Current Release

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The Warrior's Viking Bride

Monday, January 07, 2008

Daemons v muses

I have long had a problem with the concept of a muse. Muses are traditionally very pretty young women who inspire. Striking interesting poses in very pretty Grecian robes. Flopping down and sighing a lot. And I have always thought more suited to men.
However, as I have been reading Kipling Sahib, I see that Kipling spoke of his inspiration not as a muse but a private Daemon who came and sat on his shoulder as he wrote.
I thought it interesting as of course Phillip Pullman wrote His Dark Materials long after Kipling.
But I can also understand what he meant. there are times when the words flow -- no reason -- but they flow from my fingers. And I can read them back and think -- yes, this is what I meant to say. Other times, my writing is like day old porridge with lumps in it. It just happens. And I know that if I keep showing up and writing, the inspiration will strike again. It does come from somewhere deep within me, but I do not want to examine it too closely.
Daemon is a variation on demon, but in some ways is more sorted to me as a writer than the languid muse. Demons are mischievous. Daemons tantalize. Daemons can take different shapes depending on their mood. They are not just languid young women -- although could be on occasion. Daemons can come in on cat's paws, or lumbering like a bear. They can be young or old. It depends on the daemon's mood. A muse's form to my mind remains steady and unchanging.
Daemons are not sitting around, waiting, or spouting poetry about God's daisy chains. Daemons are active. Daemons are liable to pounce at odd unexpected moments, whisper a few words and then depart laughing. Daemons like to be put to use. Daemons do not worry about dust balls. Somehow, I always get the impression that a muse wants the room to be tidy so her frock won't get dirty. Daemons don't care.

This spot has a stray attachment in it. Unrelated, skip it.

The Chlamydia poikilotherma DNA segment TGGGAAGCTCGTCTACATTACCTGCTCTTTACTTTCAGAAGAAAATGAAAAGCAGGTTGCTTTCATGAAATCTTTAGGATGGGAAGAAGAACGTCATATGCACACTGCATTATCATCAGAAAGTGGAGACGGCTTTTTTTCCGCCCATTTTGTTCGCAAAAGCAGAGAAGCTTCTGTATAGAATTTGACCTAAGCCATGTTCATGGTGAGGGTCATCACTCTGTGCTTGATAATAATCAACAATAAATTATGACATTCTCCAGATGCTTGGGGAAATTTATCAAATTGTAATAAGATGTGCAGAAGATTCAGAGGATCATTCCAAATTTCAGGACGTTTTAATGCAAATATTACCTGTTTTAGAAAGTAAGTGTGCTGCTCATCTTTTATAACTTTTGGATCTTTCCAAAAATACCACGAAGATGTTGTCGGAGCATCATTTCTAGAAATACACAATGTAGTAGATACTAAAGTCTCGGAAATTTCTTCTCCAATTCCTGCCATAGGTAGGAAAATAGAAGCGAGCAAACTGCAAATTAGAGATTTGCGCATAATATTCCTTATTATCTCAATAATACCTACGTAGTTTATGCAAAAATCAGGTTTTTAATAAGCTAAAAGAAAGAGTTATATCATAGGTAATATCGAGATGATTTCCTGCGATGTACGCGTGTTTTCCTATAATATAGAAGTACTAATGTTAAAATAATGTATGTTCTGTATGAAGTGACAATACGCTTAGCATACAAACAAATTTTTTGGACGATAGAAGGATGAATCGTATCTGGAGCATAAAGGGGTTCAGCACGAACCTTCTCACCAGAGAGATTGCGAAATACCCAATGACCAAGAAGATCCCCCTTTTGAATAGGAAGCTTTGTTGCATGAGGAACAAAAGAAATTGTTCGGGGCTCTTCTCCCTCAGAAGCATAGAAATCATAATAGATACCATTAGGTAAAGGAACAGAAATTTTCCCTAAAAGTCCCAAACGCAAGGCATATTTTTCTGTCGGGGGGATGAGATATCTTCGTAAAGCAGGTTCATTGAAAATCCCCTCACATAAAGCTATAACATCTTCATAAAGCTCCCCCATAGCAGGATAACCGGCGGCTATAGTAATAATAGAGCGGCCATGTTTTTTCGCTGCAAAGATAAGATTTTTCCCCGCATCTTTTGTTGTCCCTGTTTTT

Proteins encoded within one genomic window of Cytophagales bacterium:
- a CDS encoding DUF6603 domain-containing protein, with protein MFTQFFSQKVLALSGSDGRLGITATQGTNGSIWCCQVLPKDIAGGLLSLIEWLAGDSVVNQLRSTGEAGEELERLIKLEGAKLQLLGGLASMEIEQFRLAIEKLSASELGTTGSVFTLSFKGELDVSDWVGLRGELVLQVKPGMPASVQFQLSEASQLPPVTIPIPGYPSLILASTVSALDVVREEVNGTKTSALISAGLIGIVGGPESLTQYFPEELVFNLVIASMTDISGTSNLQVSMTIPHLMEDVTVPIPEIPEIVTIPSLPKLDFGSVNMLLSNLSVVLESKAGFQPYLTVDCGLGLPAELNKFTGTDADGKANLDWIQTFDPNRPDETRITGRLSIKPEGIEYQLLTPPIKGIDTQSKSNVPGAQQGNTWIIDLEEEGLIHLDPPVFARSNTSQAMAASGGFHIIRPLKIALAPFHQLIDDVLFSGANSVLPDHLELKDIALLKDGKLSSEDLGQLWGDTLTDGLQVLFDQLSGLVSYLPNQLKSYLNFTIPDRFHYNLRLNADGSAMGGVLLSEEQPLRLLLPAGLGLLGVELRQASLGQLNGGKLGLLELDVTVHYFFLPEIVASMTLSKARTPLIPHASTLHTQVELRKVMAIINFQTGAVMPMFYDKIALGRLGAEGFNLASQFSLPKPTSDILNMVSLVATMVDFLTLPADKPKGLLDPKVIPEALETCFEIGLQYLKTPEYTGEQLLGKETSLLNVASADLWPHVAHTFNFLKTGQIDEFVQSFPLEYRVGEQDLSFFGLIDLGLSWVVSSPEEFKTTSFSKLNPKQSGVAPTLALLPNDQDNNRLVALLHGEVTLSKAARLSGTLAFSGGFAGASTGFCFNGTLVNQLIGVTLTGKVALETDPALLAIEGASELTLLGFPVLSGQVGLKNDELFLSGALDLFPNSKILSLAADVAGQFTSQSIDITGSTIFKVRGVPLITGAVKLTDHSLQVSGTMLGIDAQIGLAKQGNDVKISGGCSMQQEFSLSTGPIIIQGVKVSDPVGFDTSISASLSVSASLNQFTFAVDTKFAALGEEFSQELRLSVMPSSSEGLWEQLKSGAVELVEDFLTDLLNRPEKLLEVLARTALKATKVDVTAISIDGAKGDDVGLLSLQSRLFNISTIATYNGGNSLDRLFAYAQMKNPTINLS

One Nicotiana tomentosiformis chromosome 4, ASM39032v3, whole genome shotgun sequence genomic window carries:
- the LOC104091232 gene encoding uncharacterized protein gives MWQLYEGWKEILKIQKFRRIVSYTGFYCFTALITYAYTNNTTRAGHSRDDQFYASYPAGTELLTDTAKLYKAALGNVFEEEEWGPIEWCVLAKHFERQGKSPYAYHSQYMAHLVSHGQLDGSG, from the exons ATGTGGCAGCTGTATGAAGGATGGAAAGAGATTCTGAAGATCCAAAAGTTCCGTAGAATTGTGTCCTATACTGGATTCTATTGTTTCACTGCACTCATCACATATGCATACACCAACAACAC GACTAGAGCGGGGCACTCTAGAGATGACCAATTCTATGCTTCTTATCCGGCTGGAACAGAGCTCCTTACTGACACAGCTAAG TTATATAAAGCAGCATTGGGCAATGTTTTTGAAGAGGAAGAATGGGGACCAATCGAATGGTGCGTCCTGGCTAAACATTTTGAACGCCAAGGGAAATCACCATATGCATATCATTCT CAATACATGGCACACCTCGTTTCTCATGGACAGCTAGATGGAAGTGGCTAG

In short, I think my muse is daemon. Now all I have to do is consider its form.
So do you have a muse or a daemon? And if a daemon, does it have a form it prefers or does it keep changing shape?

6 comments:

Nell said...

I hope you're feeling better, Michelle. Mine would be a daemon too. Sometimes it's one of those big black crows and sometimes it's a little imp that perches on the back of my chair laughing manically.

Carrie Lofty said...

*sighs* for His Dark Materials.

I like the word choice of daemon, because Muse seems so darn helpful. Images of Shakespeare sitting before a skull, quill in hand, pondering his next word choice when he's suddenly struck with happy inspiration, like receiving the gift of a young woman's favor. Not me. Mine's a struggle with a daemon complete with mental tug-of-wars, threats, cajoling, heartbreak, treachery, and unfailing loyalty--because the daemon will always be there, even if (s)he's not very helpful.

And I think I'll borrow Nell's idea that it would probably be birdlike. I hate birds. But there's certaintly pecking involved.

DG said...

Funny, how I was thinking of writer's block today and here you are talking about writing like lumpy, day-old porridge(great imagery, by the way)...I myself do not examine what makes me write too closely, daemon or demon, I leave it alone.

I am scared of what I would see(or not) if I made too much of a scrutiny.

Here's to all of us writers remaining in touch with our "muses" this whole year!

Biddy said...

Oooo definitely a daemon! Sometimes a dog playing tug of war with my words, sometimes a cat batting words and ideas at me. A leopard, a bear, sometimes a teddy bear ;-)

And also them crows as well...

Michelle Styles said...

It is so nice to see that other people have daemons rather than muses.
And that they do change shape.

DG - I wasn't talking about writer's block per se, but you have given me a great idea for a series of posts. Thanks

Kate Hardy said...

There is another school of thought - Jenny Cruisie, I think, talks about 'the girls in the basement'.

Doesn't fit with the crows which we all get, though. (I found a wonderful quote by Amelia Opie from the early 1800s, after she re-read the first printed copy of her book - and she definitely had an attack of the crows! ... and she would definitely have seen 'muses', women striking poses. Emma Hamilton, for starters *g* - and yup, she performed in Norwich, before she was Emma Hamilton.)